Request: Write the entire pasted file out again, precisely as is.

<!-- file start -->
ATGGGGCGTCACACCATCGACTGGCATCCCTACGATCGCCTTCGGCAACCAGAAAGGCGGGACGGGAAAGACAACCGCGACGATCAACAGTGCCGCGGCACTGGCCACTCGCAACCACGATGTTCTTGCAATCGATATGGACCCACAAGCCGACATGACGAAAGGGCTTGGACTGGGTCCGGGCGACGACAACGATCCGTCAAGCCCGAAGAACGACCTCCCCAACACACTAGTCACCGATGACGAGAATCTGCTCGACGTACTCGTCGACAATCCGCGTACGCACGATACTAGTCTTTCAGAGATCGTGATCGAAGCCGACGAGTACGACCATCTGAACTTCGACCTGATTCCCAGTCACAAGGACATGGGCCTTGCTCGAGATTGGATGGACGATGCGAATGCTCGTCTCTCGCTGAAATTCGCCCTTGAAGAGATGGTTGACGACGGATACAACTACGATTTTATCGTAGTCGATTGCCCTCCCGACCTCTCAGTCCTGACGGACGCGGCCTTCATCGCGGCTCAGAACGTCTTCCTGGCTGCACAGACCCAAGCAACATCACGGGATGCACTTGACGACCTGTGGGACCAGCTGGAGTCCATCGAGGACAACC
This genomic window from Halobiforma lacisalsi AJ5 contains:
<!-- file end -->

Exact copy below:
ATGGGGCGTCACACCATCGACTGGCATCCCTACGATCGCCTTCGGCAACCAGAAAGGCGGGACGGGAAAGACAACCGCGACGATCAACAGTGCCGCGGCACTGGCCACTCGCAACCACGATGTTCTTGCAATCGATATGGACCCACAAGCCGACATGACGAAAGGGCTTGGACTGGGTCCGGGCGACGACAACGATCCGTCAAGCCCGAAGAACGACCTCCCCAACACACTAGTCACCGATGACGAGAATCTGCTCGACGTACTCGTCGACAATCCGCGTACGCACGATACTAGTCTTTCAGAGATCGTGATCGAAGCCGACGAGTACGACCATCTGAACTTCGACCTGATTCCCAGTCACAAGGACATGGGCCTTGCTCGAGATTGGATGGACGATGCGAATGCTCGTCTCTCGCTGAAATTCGCCCTTGAAGAGATGGTTGACGACGGATACAACTACGATTTTATCGTAGTCGATTGCCCTCCCGACCTCTCAGTCCTGACGGACGCGGCCTTCATCGCGGCTCAGAACGTCTTCCTGGCTGCACAGACCCAAGCAACATCACGGGATGCACTTGACGACCTGTGGGACCAGCTGGAGTCCATCGAGGACAACC
This genomic window from Halobiforma lacisalsi AJ5 contains: